Jerry Burns, former Vikings coach known for wit, dies at 94


MINNEAPOLIS — Jerry Burns, the colorful character who took over as the Minnesota Vikings’ head coach in a time of turmoil and led the team to three playoff berths, has died. He was 94.

The team announced Burns’ death. Vikings spokesman Bob Hagan said Burns’ son-in-law informed him of Burns’ death Wednesday morning.

Burns helped the Green Bay Packers win the first two Super Bowls as defensive backs coach, then joined iconic Vikings coach Bud Grant as Minnesota’s offensive coordinator in 1968. Burns held the position until 1985, and became head coach in 1986, following Les Steckel’s 3-13 season in 1984 and Grant’s 7-9 campaign in 1985 when he was coaxed out of retirement.

“I met Burnsie at Iowa when he picked me up from the airport when I was visiting down there, and from that point on, we started talking football and never stopped,” Grant said in a statement released by the team. “We were on the same page a lot. When I went to Winnipeg, I’d have him come up as a guest coach. Our friendship grew over the years, and we became very close friends and so did our families.”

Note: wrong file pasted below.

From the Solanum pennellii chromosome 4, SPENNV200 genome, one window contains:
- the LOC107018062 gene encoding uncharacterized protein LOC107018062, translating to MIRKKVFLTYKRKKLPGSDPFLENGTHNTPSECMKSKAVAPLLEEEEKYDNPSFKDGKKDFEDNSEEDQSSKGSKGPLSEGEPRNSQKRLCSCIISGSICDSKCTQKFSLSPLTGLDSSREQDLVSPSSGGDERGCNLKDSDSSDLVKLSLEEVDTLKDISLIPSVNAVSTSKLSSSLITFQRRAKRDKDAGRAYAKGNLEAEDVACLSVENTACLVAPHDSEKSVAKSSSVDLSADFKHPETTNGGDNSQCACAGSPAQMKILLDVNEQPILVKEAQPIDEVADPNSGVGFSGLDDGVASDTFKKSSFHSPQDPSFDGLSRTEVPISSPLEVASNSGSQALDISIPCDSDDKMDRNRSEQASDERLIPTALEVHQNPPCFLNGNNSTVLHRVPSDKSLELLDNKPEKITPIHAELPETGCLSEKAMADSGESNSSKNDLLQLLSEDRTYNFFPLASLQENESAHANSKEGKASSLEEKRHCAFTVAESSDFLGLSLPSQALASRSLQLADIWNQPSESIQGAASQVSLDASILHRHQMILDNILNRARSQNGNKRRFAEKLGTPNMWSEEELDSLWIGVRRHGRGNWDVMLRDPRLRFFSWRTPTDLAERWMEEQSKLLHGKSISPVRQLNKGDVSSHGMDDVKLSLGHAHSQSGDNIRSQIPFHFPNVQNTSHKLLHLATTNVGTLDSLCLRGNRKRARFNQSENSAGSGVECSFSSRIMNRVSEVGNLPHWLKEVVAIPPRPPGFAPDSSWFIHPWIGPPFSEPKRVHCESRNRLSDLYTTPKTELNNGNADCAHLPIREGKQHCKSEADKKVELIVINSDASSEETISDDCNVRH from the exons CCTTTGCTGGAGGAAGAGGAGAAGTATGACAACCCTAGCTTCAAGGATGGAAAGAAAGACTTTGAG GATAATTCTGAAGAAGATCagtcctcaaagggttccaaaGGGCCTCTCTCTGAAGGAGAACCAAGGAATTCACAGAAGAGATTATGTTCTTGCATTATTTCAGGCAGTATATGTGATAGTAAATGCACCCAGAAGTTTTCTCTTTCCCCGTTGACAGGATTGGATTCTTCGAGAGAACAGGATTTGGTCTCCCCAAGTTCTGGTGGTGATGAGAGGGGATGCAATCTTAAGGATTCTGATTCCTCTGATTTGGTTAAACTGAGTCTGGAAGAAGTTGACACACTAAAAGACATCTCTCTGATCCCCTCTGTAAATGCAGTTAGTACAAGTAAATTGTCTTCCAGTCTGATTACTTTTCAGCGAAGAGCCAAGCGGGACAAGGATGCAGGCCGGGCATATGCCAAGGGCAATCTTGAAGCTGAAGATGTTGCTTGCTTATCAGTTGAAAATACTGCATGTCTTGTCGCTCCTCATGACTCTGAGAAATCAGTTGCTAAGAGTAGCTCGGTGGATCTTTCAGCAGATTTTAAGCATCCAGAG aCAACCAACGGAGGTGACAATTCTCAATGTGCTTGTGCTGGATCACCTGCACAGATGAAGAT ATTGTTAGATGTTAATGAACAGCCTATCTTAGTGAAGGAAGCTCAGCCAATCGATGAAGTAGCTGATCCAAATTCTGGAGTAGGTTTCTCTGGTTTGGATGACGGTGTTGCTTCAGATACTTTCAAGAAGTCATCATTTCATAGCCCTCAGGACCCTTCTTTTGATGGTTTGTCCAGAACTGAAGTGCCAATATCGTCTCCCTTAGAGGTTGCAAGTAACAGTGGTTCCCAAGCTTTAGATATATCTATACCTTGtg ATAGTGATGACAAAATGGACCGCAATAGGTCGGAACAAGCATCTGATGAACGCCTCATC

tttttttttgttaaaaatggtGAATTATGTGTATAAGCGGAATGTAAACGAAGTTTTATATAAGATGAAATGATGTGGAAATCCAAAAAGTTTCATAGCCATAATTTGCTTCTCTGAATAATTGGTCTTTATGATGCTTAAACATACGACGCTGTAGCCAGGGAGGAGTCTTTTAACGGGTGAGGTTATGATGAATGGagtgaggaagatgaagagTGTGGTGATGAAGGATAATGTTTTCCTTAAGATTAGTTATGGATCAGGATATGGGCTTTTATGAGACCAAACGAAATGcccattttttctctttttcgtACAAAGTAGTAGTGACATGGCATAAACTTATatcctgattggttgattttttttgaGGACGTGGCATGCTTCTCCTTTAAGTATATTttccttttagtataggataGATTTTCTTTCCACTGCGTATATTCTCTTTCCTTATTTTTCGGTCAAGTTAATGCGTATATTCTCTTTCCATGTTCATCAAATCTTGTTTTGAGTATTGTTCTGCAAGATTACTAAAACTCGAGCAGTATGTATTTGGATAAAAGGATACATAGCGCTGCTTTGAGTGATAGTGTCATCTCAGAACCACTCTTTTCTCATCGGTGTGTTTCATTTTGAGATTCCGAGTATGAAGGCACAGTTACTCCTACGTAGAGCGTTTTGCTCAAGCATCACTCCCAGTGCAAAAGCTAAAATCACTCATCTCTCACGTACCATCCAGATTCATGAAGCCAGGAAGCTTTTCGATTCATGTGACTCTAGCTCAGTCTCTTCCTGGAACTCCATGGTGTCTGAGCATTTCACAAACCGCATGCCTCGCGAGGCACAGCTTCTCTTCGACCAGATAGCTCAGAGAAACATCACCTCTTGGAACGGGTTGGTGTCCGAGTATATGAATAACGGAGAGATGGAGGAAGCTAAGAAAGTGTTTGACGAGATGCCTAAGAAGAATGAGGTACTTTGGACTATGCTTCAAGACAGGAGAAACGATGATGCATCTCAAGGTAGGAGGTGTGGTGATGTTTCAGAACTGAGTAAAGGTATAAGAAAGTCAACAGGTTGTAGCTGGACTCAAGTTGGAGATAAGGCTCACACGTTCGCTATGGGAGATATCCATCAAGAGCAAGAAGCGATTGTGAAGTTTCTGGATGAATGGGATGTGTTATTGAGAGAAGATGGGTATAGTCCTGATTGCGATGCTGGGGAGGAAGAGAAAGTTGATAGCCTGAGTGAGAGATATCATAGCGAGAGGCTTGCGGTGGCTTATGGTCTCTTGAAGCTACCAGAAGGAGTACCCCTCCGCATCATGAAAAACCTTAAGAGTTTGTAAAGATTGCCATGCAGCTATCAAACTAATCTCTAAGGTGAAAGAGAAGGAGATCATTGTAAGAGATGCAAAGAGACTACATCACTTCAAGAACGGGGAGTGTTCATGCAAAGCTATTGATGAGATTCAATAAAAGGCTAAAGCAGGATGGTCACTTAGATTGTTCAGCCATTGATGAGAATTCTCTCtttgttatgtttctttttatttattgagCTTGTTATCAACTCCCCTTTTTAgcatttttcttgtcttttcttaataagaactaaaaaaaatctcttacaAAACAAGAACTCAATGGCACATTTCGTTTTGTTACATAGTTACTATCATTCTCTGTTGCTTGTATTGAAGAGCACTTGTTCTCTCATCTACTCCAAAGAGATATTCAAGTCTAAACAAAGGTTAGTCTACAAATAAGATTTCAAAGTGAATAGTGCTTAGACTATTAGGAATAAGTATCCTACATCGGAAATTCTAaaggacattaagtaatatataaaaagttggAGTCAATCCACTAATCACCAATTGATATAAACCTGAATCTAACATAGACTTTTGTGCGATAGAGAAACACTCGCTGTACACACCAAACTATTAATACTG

The 93-year-old Grant said Burns was a “very astute football mind” who “could see things on the field immediately.”

Burns had a 55-46 record, including 3-3 in the postseason, before retiring after the 1991 season. His 1987 team came on strong at the finish before losing to Washington for the NFC championship. He led the Vikings to regular-season records of 11-5 and 10-6 the next two years, both ending in playoff losses to San Francisco.

Many Vikings coaches and players over the years have lauded Burns for his creativity on the field and for his sense of humor off the field.

“So many good memories with this man,” former Vikings quarterback Tommy Kramer tweeted. “He was the funniest, kindest guys you will ever meet, and an amazing coach. He invented the West Coast Offense. RIP Burnsie, you were the best.”

From Detroit native, Burns played quarterback at the University of Michigan from 1947 to 1950. He caught on as an assistant coach at Iowa in 1954 and took over as head coach in 1961, going 16-27-2 over five years.

No posts to display